Estranged Daughter Succeeds in Will Dispute

25/07/2017

A Judge has awarded an estranged daughter £30,000 in yet another unprecedented move by the legal system. Our Senior Associate Kerry Hull explains.

Following the Supreme Court’s decision in March of this year in Ilott –v- The Blue Cross & Others when it was thought that the principle of testamentary freedom had been bolstered, His Honour Judge Saffman in Leeds County Court has awarded an estranged daughter £30k of her deceased father’s £240k estate, despite the fact that he made it clear he had disinherited his children in his Will.

The earlier ruling of the Supreme Court had established that “it is not the case that once there is a qualified claimant and a demonstrated need for maintenance, the testators wishes cease to be of any weight. They may, of course, be overridden, but they are part of the circumstances of the case and fall to be assessed in the round together with all other relevant factors.”

Despite the daughter having no contact with her father for several years before his death and the deceased having left a letter explaining why he was disinheriting his 3 children and leaving his entire estate to his friend, HHJ Saffman determined that the daughter’s wish to complete a veterinary course was a ‘maintenance cost’. The Judge was presumably satisfied that the evidence presented in the case was sufficient for the Act to prevail as against the wishes of the deceased.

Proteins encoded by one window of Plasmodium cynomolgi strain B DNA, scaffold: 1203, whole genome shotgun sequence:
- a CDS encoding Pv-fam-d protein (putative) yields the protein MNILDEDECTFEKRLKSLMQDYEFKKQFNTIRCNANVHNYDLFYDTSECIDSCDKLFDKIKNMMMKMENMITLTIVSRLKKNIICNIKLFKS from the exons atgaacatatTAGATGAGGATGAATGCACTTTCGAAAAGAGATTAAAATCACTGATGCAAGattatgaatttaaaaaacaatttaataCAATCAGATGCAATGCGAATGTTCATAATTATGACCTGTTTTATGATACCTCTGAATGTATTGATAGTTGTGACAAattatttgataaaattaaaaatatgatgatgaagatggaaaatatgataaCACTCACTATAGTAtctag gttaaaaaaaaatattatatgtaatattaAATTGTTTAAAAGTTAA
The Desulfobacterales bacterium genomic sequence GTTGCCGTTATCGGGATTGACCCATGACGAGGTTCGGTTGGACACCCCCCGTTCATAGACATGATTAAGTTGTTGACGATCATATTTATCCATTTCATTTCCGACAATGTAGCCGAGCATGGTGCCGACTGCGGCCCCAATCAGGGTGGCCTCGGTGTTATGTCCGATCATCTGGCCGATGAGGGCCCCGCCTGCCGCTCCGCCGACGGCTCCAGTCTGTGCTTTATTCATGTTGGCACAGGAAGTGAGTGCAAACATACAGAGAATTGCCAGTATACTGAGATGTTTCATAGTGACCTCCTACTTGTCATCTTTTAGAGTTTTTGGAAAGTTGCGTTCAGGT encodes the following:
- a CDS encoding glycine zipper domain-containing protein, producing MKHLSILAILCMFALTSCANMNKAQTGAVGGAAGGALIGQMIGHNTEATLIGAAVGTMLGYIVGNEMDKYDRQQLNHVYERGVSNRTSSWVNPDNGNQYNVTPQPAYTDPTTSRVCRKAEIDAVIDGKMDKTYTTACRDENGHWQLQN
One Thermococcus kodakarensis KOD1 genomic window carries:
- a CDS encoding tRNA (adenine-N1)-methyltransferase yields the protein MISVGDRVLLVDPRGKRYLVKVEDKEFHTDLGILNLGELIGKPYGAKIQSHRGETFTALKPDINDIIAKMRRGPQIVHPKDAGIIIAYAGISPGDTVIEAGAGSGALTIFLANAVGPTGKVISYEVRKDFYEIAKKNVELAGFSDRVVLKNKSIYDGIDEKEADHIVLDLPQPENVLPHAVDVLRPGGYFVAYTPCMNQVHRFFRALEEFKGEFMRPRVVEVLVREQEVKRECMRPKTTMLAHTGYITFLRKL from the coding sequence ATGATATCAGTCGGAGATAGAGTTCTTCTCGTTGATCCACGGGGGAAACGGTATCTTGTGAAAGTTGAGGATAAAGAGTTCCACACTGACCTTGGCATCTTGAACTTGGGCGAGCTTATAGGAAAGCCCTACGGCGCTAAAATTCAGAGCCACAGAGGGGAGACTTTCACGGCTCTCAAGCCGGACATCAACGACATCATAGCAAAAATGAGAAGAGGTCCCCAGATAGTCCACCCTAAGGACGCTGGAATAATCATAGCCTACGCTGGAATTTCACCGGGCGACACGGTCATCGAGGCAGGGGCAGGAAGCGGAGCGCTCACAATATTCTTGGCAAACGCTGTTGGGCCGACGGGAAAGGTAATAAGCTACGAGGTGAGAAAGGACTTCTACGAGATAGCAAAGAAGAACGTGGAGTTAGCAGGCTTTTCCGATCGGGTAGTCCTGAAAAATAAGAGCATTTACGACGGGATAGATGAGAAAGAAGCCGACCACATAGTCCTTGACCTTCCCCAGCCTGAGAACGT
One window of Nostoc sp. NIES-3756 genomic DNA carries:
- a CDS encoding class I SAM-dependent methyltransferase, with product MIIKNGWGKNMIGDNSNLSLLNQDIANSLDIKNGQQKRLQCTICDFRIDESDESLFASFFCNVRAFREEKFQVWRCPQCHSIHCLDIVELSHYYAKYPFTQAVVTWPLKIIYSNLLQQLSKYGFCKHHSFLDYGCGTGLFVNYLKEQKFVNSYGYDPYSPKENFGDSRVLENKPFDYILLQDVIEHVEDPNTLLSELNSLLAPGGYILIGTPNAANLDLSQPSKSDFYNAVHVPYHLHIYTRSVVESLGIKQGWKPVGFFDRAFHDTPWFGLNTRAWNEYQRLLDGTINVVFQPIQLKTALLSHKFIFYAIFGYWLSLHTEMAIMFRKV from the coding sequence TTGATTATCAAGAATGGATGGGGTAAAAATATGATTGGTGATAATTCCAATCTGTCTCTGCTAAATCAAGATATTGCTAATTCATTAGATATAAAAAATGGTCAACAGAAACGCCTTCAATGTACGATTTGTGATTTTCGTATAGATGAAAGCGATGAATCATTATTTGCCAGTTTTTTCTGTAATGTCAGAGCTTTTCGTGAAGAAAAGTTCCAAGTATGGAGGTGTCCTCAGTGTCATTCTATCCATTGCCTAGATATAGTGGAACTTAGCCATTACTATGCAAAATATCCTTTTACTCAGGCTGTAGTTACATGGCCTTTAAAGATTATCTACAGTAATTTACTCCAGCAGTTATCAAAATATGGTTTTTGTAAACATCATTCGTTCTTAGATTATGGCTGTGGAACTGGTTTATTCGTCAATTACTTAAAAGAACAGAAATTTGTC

A half sibling of the daughter, who was unable to work through ill health, was similarly successful having also made a claim under the Act, receiving a settlement of £22k.

MORE INFORMATION 

For all enquiries relating to contested probate or Wills, please contact our Contested Wills and Probate Department – our team of expert solicitors will be able to assist. Call on 01708 229444 or email us using the form above.

This article was written by Kerry Hull, a Senior Associate at Pinney Talfourd LLP Solicitors. The contents of this article are for the purposes of general awareness only. They do not purport to constitute legal or professional advice. Specific legal advice should be taken on each individual matter. This article is based on the law as of July 2017.

25/07/2017

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